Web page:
Abuse

The other week, my therapist used the word “abuse” when referencing events in my childhood. I myself have used, though not necessarily embraced, the word in my own descriptions. Somehow, having a trained professional identify “abuse” was worse.

When I think of abuse, I think of something active, something malicious and pernicious. When I think of my own childhood, I think of something far more passive–like I was just collateral damage or something. Like my parents’ choices just impacted me secondarily.

I’ve been wrestling with the issue of abuse, since I see things so differently now that I have children. Why couldn’t my parents have been responsible enough to wait until bedtime to argue? Why couldn’t they have reined things in enough not to physically break things, slam doors, hurt each other? Why couldn’t they have kept me and my brother out of it–not leveraging us and manipulating us as pawns in their arguments? Why couldn’t they have protected us? Been the grown-ups, the parents?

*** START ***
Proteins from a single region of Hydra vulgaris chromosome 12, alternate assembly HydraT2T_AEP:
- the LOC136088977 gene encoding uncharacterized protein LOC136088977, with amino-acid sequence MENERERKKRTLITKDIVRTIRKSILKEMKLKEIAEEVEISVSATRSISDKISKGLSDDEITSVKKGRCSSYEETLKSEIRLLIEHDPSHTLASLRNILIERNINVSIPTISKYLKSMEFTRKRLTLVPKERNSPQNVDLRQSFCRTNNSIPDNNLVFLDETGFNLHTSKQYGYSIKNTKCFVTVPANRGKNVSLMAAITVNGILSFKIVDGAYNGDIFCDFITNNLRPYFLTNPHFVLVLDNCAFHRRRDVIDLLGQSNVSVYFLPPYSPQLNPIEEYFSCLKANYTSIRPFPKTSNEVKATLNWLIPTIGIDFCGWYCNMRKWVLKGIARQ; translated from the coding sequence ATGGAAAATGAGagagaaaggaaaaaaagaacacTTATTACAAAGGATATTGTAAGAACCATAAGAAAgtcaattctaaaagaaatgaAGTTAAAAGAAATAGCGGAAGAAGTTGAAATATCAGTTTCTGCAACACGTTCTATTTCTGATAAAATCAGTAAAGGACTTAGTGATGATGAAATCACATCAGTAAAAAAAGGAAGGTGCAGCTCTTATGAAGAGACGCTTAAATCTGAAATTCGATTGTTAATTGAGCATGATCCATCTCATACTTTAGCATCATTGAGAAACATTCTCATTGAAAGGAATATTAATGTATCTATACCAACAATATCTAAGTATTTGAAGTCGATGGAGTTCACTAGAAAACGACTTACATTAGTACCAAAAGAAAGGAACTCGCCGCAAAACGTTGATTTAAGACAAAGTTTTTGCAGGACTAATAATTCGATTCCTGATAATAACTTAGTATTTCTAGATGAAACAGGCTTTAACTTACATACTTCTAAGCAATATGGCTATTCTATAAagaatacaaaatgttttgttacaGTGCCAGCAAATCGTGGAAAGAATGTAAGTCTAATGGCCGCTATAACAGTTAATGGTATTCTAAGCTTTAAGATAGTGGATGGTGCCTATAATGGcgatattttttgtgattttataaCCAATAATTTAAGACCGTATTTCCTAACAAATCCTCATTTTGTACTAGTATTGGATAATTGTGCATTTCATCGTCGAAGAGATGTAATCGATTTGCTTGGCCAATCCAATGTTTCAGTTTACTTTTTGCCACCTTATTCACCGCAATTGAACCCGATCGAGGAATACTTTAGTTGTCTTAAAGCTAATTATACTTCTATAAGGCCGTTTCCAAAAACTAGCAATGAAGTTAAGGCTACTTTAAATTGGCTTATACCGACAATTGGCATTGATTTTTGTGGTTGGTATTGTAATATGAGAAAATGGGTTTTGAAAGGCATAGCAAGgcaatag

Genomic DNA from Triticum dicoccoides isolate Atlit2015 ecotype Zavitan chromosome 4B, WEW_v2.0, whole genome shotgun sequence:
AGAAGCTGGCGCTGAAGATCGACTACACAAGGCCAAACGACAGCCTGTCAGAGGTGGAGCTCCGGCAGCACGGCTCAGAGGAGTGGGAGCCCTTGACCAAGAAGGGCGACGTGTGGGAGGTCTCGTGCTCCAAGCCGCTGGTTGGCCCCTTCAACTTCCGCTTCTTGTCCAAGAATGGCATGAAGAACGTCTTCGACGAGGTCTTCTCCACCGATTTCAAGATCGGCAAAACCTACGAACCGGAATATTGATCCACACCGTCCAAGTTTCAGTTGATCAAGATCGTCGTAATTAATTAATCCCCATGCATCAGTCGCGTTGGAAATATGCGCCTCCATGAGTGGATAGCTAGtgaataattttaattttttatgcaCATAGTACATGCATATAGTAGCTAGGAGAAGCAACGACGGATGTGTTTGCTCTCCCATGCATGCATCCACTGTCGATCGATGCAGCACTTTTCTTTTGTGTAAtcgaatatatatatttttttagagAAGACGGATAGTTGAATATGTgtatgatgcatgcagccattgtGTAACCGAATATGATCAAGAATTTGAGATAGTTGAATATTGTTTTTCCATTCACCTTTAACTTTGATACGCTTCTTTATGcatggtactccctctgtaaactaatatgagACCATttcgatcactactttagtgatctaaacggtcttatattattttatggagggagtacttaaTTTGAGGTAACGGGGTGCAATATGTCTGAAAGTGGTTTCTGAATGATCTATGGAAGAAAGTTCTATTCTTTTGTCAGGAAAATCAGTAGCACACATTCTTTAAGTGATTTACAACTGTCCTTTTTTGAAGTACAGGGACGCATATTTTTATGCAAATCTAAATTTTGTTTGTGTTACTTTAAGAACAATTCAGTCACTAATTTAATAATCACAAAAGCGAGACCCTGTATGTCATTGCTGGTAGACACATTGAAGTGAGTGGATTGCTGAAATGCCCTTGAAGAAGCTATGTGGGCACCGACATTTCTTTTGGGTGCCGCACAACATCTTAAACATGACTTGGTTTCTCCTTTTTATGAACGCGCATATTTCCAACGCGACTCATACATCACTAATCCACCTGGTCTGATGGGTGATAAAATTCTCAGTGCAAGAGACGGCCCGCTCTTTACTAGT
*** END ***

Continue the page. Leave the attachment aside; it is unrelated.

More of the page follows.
I realize that what I experienced was abuse. Some of it was actually active–my mother was verbally and emotionally abusive toward me; when I’m honest, I realize that to some extent she still is. Some of it was more along the passive neglect type of abuse, or at least in terms of emotions.

Day 23.

Published by Quitter

I’m a college professor, wife, and mother of 2 small kids. I’m on a recovery journey 20 years in the making.

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